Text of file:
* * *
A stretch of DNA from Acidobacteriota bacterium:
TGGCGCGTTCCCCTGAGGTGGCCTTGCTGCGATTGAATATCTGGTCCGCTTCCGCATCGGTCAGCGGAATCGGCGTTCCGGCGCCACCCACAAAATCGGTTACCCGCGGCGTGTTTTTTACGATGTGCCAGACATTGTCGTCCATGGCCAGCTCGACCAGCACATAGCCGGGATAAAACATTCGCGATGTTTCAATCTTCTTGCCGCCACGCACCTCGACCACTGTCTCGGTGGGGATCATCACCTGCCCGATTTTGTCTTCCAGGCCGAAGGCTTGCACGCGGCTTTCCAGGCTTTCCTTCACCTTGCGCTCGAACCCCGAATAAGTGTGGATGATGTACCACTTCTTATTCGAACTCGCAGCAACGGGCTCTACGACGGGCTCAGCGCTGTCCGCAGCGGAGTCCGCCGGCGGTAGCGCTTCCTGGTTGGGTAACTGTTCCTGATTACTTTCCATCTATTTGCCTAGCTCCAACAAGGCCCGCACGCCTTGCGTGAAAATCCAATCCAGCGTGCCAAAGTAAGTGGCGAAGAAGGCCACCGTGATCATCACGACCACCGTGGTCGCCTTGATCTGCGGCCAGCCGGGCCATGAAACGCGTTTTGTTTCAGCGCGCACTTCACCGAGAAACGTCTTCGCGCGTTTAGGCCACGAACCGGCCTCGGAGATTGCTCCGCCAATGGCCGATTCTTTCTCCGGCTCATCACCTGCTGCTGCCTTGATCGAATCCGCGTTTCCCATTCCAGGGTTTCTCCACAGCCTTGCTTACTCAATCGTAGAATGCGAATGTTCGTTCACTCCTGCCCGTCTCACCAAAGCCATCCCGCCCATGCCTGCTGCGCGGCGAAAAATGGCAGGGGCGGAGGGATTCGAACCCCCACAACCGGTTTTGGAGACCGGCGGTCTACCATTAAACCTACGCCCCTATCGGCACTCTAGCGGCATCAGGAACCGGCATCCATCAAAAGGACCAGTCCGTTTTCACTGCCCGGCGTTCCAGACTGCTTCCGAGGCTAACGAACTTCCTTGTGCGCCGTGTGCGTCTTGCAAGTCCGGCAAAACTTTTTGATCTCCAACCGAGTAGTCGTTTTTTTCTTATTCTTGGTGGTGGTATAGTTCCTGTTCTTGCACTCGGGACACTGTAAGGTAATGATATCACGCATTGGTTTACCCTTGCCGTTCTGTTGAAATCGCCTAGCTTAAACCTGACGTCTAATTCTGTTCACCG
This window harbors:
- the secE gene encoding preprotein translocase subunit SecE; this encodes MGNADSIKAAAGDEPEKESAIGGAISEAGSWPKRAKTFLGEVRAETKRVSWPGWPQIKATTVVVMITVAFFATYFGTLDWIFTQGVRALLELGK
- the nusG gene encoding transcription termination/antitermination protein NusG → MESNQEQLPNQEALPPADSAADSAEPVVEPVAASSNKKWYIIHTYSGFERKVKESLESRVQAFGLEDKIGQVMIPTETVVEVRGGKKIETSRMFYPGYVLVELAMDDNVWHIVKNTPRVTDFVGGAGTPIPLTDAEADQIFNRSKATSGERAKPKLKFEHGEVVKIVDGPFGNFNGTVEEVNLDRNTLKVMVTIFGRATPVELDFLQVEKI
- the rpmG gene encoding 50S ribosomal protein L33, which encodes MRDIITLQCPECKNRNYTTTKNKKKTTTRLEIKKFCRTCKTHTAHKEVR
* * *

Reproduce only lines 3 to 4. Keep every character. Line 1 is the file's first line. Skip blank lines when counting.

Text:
This window harbors:
- the secE gene encoding preprotein translocase subunit SecE; this encodes MGNADSIKAAAGDEPEKESAIGGAISEAGSWPKRAKTFLGEVRAETKRVSWPGWPQIKATTVVVMITVAFFATYFGTLDWIFTQGVRALLELGK